The distribution of the interfaces seems to us to be somewhat suboptimal. Because of the lateral fan outputs, which can lead to a warming of the mouse hand when playing, many ports sit very far in front. Depending on the amount of cable, this results in limited freedom of movement.

    Communication
    The tau-fresh Killer Wi-Fi 6 AX1650x Network Adapter serves as a radio module, which offers first-class performance. An average of 730 Mbps when sending and 690 Mbps when receiving (1 m distance from the linksys EA8500 reference router) are excellent and help the GT76 to first place among the comparison devices.

    Software
    Similar to its other gaming notebooks, MSI relies on the tried-and-tested Dragon Center on the software side, which boasts a clear interface and numerous features. In addition to system monitoring, users can also find various sound, image, fan and energy profiles. Our tests were carried out with the shift mode "Sport" and the fan speed "Auto". The "sRGB" mode was used for the display measurements.

    Delivery
    MSI not only inserts the GT76 9SG into one, but also two power supplies, which together weigh more than 1.8 kg. To satisfy the power cravings of the high-end components, the 17-inch is available to a total of 460 watts (2x 230 watts), which is more reminiscent of a desktop PC. In combination with the happiest housing weight of around 4.2 kg, the GT76 is hardly suitable for transport. The gaming sprout feels at home primarily.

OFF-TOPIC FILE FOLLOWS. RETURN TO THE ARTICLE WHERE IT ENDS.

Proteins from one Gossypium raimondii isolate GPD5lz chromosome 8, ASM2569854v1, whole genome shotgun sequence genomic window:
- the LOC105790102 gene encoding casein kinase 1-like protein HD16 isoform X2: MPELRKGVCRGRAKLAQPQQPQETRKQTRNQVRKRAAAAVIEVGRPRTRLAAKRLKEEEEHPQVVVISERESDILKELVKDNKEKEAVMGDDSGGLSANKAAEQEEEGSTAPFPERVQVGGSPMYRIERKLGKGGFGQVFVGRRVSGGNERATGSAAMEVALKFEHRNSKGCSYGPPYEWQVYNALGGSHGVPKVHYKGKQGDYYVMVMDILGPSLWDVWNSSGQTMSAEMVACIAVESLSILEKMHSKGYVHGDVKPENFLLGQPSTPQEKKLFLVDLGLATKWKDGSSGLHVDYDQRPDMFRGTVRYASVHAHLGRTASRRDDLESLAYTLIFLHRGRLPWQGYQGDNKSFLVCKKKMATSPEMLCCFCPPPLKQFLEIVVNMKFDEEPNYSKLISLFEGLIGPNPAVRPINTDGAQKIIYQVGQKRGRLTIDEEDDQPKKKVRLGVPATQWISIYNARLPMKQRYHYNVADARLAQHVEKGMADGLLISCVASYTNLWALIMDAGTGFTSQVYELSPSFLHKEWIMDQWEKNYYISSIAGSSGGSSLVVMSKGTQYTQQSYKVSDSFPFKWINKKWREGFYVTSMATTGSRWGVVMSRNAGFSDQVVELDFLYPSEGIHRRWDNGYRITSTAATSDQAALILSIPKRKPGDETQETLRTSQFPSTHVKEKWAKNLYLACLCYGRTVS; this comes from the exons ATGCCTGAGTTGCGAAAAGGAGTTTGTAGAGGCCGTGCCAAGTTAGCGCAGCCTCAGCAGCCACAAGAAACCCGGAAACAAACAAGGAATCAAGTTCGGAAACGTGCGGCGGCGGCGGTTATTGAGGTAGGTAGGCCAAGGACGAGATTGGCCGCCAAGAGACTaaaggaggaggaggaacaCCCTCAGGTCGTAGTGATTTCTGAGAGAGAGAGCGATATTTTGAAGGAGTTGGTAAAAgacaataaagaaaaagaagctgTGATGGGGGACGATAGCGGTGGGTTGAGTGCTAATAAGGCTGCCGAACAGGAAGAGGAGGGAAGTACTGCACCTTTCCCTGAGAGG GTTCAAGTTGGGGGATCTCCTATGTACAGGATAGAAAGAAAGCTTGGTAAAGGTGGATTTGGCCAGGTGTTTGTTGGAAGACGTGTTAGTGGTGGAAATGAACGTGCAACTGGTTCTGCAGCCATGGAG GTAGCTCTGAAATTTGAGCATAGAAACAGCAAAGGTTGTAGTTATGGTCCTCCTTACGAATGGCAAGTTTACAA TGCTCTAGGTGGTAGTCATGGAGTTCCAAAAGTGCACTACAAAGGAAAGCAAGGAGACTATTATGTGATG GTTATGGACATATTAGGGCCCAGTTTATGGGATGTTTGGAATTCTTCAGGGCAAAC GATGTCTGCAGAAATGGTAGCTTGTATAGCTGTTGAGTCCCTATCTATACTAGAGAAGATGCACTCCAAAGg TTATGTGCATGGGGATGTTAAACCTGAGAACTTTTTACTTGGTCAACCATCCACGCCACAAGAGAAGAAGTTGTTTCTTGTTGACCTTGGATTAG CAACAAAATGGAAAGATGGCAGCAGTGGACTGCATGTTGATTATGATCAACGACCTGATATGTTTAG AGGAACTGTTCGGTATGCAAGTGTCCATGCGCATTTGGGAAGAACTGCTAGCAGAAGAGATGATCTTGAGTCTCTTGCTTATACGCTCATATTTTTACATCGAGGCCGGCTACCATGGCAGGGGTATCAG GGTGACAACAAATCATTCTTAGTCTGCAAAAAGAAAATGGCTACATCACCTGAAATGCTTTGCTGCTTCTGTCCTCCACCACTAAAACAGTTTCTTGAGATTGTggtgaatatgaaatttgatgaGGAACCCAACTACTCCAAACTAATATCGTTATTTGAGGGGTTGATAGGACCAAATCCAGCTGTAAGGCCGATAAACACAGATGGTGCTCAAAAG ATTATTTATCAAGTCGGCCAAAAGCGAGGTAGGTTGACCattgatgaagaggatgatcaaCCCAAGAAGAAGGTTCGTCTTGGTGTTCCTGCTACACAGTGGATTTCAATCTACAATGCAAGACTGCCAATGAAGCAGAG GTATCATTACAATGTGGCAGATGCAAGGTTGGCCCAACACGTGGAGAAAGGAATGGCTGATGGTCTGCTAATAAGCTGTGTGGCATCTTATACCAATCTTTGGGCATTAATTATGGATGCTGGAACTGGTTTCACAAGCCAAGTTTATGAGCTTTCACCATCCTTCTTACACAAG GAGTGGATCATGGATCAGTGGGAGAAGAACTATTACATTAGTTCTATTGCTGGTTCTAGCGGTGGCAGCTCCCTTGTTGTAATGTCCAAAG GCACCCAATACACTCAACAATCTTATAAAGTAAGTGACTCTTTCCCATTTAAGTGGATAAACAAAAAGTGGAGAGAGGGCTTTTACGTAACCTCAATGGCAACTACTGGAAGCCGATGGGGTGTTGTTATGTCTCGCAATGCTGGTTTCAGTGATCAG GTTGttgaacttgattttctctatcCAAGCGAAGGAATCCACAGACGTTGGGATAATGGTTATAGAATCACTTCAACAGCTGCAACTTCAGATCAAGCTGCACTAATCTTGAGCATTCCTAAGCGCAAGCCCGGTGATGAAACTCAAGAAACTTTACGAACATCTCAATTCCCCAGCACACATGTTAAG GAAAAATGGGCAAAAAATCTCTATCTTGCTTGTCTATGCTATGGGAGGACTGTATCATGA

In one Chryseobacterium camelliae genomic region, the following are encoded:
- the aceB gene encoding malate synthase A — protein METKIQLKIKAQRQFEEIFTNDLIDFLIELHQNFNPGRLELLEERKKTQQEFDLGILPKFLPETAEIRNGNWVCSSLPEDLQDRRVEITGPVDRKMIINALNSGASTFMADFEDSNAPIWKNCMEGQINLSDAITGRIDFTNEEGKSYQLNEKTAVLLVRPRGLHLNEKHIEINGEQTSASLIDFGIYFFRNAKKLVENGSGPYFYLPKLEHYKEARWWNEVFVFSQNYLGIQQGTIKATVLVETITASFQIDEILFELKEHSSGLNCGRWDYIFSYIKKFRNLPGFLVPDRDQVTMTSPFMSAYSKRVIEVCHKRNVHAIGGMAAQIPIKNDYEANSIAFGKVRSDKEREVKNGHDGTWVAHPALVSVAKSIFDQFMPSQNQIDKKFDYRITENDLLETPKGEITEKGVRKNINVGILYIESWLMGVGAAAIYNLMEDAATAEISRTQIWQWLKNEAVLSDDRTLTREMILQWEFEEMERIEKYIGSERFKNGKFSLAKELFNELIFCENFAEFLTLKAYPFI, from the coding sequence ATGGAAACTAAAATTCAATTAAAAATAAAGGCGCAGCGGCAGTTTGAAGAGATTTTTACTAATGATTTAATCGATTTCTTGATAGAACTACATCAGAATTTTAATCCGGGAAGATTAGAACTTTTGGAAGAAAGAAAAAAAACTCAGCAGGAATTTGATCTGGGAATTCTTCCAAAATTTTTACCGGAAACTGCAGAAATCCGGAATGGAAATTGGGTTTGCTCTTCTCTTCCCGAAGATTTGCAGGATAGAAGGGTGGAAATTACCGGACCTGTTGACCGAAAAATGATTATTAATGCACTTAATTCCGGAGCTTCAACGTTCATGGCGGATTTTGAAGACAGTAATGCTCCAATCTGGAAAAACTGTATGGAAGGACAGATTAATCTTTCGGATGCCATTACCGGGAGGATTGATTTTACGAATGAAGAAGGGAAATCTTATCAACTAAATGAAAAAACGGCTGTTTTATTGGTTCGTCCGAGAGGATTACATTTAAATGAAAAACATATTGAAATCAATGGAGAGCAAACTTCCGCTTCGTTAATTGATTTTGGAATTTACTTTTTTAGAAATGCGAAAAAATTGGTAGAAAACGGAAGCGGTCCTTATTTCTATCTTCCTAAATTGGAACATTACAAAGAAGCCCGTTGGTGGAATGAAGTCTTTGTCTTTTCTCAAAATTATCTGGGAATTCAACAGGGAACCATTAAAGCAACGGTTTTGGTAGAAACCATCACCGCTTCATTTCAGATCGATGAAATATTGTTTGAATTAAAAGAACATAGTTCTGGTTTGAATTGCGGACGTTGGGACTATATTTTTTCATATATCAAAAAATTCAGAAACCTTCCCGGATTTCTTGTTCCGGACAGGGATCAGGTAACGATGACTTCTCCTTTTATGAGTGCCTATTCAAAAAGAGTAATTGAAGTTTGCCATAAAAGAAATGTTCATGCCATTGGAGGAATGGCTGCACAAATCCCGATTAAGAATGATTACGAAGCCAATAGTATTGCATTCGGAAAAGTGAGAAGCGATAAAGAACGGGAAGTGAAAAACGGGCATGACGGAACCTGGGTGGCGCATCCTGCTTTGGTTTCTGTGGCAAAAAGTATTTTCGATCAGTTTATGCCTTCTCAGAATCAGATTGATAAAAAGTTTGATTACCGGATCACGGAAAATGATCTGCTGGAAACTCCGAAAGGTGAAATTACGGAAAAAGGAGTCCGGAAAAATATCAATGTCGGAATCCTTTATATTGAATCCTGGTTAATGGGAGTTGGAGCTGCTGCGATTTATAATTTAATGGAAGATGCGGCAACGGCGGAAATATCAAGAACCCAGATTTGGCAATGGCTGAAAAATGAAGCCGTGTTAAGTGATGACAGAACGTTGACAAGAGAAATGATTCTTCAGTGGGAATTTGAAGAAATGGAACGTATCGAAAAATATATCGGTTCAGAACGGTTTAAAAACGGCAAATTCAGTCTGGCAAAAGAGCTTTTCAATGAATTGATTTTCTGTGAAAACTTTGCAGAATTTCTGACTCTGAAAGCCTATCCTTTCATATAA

Maintenance
    The extensive maintenance and upgrade capabilities are among the GT76's greatest strengths. After freeing the caseback from 6 phillips, the underside can be lifted out of the anchorage with some finger work (tip: best start with the rear ventilation grilles).

    Almost all components can be reached under the hood, be it only the battery, the radio module or the mass storage (3x M.2 & 1x 2.5 inches). Only one part of the memory is accessible, and two of the four DDR4 slots are hidden on the other side of the motherboard (behind the keyboard). As with the GT75, the cooling system is extremely powerful. The CPU and GPU are supplied separately with several heatpipes, which transport the waste heat to the fans.

    Input

    Keyboard

    In the case of keyboards, MSI continues its cooperation with SteelSeries. The Chiclet model built into the GT76 is very much similar to the keyboards of the other gaming series (GS, GE, etc.). There are advantages especially for the brightly colored RGB lighting, whereby the keys can be read well thanks to the bright inscription even without light. The key feedback would be centered between soft and hard, which should satisfy most buyers. The size of the buttons also hardly needs to be criticized. Only the number pad is a bit narrow for our taste. If you take all aspects together, the keyboard settles at a good level.

    Touchpad

    The touchpad also scores in the 80s. MSI has opted for a classic model with dedicated keys, which, unlike the keyboard, are quite loud and rickety. The touch surface itself is sufficiently dimensioned with around 11 x 6 cm. Precision and gliding capability would be good. Gesture support (zooming, scrolling, ...) also worked fine in the test.

    Display
    Our test configuration is equipped with a view angle-stable Full HD IPS display. 1,920 x 1,080 pixels tend to underperform the GeForce RTX 2080, but the 144 Hz is more often exploited.

    The built-in panel, which listens to the name Chi Mei N173HCE-G33, we know among others from the MSI GE75 9SG, which is why the determined values are very similar. In addition to the high luminosity (just under 373 cd/m2), the positive side also shows the good contrast (1,200:1). The black value (0.33 cd/m2) does not have to hide behind the competition either.